William Dowling was a native of Co Kilkenny Ireland. He was awarded the Victoria Cross for gallantry in 1857. He won the award, at the age of 32, for bravery shown whilst serving with the British Army in India. The Victoria Cross is awarded for ‘most conspicuous bravery, or some daring or pre-eminent act of valour or self-sacrifice, or extreme devotion to duty in the presence of the enemy’. The Victoria Cross has been awarded to 168 soldiers from Ireland, six of whom were born in Kilkenny.
William Dowling was born in Thomastown Co Kilkenny in 1825. He was serving with the British Army in India during the middle of the nineteenth century. His Regiment was under siege at the British base in the city of Lucknow capital of the state of Uttar Pradesh in Northern India.
During the siege Dowling went out under heavy fire to spike the enemy guns. He did this on three occasions, 4th July, 9th July and 27th September 1857, at great danger to himself. The siege, which lasted for over five months, was eventually lifted by the Royal Dublin Fusiliers. The defenders and civilians were evacuated and the base was abandoned.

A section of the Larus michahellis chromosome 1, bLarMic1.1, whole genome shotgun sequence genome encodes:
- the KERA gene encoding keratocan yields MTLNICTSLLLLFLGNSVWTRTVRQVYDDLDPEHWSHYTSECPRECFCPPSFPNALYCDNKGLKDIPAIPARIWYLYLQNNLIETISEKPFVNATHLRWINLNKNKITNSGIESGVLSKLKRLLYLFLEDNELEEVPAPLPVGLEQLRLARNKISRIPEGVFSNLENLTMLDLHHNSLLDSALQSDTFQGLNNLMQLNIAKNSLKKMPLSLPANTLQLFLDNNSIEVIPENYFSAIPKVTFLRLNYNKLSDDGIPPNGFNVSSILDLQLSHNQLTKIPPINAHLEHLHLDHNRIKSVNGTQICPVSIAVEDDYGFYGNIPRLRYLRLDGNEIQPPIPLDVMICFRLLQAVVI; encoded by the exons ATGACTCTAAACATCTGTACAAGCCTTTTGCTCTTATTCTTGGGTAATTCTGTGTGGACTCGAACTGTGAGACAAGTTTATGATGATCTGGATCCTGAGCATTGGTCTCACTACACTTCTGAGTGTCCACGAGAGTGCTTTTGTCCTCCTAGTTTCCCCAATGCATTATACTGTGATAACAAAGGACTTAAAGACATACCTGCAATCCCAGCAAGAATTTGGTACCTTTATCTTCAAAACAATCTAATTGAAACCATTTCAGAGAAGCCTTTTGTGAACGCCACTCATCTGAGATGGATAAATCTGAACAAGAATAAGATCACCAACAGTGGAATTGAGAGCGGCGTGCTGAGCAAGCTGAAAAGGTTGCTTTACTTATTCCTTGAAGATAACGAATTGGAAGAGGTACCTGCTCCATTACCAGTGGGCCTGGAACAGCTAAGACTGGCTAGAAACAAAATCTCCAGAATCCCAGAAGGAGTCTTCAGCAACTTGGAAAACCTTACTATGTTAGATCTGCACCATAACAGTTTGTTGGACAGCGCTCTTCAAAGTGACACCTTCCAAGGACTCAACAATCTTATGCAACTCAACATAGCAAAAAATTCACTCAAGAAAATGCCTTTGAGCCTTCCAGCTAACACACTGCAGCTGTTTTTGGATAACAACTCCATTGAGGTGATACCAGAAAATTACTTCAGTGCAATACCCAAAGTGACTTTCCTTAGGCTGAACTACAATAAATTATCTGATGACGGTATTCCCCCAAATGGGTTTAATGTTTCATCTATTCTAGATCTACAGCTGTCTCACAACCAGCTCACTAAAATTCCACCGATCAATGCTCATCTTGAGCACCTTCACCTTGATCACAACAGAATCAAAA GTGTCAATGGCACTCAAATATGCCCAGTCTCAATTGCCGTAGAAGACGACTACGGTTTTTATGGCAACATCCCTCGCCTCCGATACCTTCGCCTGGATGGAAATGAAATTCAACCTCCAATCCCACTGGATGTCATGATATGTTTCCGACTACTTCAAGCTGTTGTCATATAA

William Dowling was promoted to the rank of Sergeant in November 1859. He was presented with the Victoria Cross by Queen Victoria of England at Windsor Castle on January 4th 1860. He survived the war and when he left the army he settled in the city of Liverpool where he became a customs officer in the Port of Liverpool. He died at the age of 62 and a monument was erected to his memory in Liverpool Roman Catholic (Ford) Cemetery. The monument was moved to St John’s Road Roman Catholic Church, Liverpool in 1991.
William Dowling VC from Thomastown Co Kilkenny died in Liverpool in the year 1887 On This Day.
Thomastown Main street